Switch 2, Switch Pro, or whatever it ends up being called--it seems like every time a rumor stirs talks about new Nintendo hardware, or a conversation about visuals and performance in a Switch game comes up, we turn our eyes to the need for a new or upgraded console-handheld with beefier specs than that of the Switch. We know it's not coming anytime soon, though. Despite the grumblings about Switch performance, we're still seeing games make the most of the aging tech. And hot on the heels of a generational great on a six year-old system, The Legend of Zelda: Tears of the Kingdom is a technical marvel.
Tears of the Kingdom isn't exactly playing in the same ballpark as the more robust, graphically demanding games on other platforms. It also only needs to run 720p in handheld mode and shoot for 1080p while docked. However, it's able to achieve a relatively striking visual experience by leveraging a distinct art style and creating an unmistakable atmosphere that plays into the series' strengths. More importantly, its sprawling and dense open world now incorporates the exploration of islands in the sky and a massive underground system the size of the surface itself, all without demanding state-of-the-art hardware. So if you thought Breath of the Wild was big, well, Tears of the Kingdom is on a whole 'nother level.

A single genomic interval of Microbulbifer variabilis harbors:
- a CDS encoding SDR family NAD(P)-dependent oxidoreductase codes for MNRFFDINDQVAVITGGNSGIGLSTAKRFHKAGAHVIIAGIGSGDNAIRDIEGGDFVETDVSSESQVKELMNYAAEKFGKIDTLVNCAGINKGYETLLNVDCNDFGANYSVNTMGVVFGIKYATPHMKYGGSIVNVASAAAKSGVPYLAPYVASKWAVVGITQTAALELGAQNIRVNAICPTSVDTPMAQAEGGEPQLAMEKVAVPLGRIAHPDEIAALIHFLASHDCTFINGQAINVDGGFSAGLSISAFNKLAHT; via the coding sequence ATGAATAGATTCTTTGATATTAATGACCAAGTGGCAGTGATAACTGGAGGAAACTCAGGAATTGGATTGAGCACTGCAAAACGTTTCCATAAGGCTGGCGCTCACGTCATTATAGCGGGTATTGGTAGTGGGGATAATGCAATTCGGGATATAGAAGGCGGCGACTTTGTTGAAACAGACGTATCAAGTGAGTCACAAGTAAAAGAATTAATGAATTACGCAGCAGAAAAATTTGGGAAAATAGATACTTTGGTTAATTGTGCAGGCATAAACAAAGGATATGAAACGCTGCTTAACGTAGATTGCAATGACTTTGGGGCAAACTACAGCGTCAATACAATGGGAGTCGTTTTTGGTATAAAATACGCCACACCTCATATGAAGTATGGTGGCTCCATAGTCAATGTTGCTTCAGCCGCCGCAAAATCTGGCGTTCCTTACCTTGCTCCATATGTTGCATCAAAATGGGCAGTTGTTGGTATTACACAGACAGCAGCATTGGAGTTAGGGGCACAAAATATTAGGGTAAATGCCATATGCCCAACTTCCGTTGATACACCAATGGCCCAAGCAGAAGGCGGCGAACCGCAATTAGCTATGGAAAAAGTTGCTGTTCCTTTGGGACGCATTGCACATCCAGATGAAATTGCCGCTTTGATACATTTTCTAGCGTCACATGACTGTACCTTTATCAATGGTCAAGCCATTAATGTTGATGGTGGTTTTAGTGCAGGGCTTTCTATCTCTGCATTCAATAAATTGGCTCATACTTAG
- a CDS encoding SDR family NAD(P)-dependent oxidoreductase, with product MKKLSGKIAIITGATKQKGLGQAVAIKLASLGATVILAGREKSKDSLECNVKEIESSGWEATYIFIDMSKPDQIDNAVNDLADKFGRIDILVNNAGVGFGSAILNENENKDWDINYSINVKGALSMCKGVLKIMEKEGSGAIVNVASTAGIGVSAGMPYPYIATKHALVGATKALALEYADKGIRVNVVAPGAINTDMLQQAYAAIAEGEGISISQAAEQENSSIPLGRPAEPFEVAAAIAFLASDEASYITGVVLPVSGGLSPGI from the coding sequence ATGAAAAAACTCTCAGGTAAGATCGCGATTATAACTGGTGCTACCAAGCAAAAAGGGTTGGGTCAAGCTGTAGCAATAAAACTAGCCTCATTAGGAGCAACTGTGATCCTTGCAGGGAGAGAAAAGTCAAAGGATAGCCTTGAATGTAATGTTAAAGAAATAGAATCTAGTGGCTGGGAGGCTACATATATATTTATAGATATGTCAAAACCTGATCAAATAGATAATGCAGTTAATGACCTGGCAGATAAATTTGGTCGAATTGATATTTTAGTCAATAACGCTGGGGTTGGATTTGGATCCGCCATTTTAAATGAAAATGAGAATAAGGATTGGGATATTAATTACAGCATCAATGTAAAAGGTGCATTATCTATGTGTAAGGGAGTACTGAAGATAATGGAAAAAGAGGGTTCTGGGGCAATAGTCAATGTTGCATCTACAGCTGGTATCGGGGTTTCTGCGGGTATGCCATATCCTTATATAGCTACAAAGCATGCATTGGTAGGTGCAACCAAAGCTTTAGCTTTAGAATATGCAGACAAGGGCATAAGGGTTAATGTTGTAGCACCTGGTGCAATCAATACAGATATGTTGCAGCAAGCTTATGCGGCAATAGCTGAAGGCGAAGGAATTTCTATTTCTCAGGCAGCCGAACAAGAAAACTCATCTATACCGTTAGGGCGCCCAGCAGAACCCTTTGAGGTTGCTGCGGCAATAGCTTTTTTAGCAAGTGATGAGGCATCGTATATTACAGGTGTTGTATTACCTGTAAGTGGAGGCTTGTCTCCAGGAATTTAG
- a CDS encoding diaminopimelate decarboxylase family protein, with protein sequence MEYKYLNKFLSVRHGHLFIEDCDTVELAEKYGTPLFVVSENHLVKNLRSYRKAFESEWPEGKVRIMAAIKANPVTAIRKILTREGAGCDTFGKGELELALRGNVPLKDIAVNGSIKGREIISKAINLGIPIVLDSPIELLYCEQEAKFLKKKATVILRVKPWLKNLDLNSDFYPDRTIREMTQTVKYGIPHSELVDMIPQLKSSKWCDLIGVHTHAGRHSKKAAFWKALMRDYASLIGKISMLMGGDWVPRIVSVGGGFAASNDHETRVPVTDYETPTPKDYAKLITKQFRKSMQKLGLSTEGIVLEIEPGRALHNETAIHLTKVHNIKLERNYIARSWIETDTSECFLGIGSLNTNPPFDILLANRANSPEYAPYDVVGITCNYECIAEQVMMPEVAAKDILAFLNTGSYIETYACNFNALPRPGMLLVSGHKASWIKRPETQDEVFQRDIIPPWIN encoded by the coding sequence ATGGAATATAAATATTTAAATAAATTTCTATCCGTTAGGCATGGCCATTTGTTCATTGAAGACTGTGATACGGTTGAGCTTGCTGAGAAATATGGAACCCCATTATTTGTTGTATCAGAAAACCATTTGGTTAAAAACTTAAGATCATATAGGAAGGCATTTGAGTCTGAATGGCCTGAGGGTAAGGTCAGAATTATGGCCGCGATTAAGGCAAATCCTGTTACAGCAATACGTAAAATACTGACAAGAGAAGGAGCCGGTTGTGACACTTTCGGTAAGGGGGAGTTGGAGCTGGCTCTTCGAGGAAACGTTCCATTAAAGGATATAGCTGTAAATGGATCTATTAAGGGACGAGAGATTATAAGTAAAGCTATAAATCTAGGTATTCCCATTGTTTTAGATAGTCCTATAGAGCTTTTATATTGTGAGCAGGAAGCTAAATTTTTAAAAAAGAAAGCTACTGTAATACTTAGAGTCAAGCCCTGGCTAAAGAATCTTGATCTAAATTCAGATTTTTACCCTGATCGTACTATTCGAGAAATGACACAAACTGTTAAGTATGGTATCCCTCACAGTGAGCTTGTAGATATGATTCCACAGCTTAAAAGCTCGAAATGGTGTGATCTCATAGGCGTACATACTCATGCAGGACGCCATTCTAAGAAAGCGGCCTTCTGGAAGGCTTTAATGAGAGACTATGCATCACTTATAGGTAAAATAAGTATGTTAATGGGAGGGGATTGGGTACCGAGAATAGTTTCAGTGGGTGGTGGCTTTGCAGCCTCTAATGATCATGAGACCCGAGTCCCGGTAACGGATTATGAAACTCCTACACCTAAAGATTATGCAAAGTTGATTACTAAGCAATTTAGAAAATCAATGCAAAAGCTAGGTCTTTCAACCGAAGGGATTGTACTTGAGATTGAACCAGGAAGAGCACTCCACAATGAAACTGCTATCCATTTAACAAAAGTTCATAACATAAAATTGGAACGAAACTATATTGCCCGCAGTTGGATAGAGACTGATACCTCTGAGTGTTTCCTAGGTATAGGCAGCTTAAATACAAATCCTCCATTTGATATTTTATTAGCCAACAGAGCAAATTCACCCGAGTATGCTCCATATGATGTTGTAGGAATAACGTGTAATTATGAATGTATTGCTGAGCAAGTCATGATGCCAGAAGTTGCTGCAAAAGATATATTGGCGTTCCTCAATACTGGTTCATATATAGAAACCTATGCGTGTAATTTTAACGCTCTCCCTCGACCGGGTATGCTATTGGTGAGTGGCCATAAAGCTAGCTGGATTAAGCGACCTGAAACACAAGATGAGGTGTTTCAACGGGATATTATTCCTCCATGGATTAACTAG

The key is it comes together through seamless exploration and relative consistency of its technical performance. You can dive from a sky island, look out into the entirety of Hyrule, then drop straight through a chasm into the depths--having tested that myself, there wasn't a hitch and maintained the target frame rate throughout. Graphical "tricks" and techniques make this possible, of course, as not everything in the distance is always rendered in complete detail and dynamic resolution helps lighten the load while masking moments of lower image quality. Regardless, I'm often just impressed that a game of this size and scope even runs on the Switch.
To top it off, there's a layer of polish that has offered an experience free of bugs amid the wild physics simulation and complex, freeform gameplay systems all having to work in harmony. You would think with the multifaceted sandbox, made possible by Ultrahand and our miraculous feats of makeshift engineering, that the game would break down at some point. But the only mishaps thus far have been of our own doing, accidentally burning down works of art we put time and effort into.
However, as noted in our The Legend of Zelda: Tears of the Kingdom review by my colleague Steve Watts, frame rate drops do occur, hampering the experience at times. I've run into some noticeable dips in frame rate, particularly when activating the Ultrahand ability while navigating dense environments or in combat scenarios that get busy with tons of explosions and particle effects. Those are the few instances in which I experienced performance problems.